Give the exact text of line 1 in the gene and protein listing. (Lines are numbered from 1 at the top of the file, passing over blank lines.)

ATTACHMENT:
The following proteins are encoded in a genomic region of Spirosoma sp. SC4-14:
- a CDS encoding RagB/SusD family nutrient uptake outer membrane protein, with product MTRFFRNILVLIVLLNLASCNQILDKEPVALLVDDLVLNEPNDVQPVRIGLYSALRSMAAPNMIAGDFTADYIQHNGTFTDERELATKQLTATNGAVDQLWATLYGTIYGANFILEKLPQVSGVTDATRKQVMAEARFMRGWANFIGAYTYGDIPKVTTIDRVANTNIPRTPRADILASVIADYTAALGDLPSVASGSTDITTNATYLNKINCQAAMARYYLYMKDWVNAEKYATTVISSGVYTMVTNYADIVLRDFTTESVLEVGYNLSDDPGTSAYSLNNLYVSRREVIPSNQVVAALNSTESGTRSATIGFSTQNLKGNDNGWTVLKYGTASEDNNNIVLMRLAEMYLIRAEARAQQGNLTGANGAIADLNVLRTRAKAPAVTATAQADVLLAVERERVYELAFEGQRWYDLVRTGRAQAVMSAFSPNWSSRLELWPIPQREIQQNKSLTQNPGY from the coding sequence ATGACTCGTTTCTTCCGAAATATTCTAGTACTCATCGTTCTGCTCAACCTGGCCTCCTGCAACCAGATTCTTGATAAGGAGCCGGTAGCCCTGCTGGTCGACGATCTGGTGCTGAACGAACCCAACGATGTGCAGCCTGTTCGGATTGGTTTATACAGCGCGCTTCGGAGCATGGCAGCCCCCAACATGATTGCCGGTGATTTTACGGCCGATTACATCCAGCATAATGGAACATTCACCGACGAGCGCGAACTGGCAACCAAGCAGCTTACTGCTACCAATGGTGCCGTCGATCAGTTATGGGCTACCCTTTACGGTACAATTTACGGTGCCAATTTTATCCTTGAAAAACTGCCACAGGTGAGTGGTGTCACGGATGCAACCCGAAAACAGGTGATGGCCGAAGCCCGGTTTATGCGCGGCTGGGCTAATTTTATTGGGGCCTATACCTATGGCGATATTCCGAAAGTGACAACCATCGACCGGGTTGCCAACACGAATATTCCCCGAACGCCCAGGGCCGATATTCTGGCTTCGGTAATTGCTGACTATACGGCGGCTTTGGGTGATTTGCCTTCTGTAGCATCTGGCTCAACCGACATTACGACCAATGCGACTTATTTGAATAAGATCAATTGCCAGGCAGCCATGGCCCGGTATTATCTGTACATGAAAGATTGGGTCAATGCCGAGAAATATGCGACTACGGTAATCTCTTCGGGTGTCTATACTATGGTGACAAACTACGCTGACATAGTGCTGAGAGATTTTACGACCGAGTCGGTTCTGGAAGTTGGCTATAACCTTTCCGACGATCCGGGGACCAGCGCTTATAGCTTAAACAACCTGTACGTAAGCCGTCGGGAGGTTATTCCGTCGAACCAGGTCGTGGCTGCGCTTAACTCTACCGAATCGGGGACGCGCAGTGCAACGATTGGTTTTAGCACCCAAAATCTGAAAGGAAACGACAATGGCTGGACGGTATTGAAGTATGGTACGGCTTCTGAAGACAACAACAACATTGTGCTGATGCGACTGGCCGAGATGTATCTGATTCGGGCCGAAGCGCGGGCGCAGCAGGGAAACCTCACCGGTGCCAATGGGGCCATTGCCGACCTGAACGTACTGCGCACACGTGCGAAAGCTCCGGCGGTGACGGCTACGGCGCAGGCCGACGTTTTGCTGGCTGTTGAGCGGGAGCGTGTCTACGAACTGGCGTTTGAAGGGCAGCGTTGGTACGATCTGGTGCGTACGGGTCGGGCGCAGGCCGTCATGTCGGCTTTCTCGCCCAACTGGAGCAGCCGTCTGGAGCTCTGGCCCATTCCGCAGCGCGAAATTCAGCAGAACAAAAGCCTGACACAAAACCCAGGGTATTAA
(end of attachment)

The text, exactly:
The following proteins are encoded in a genomic region of Spirosoma sp. SC4-14: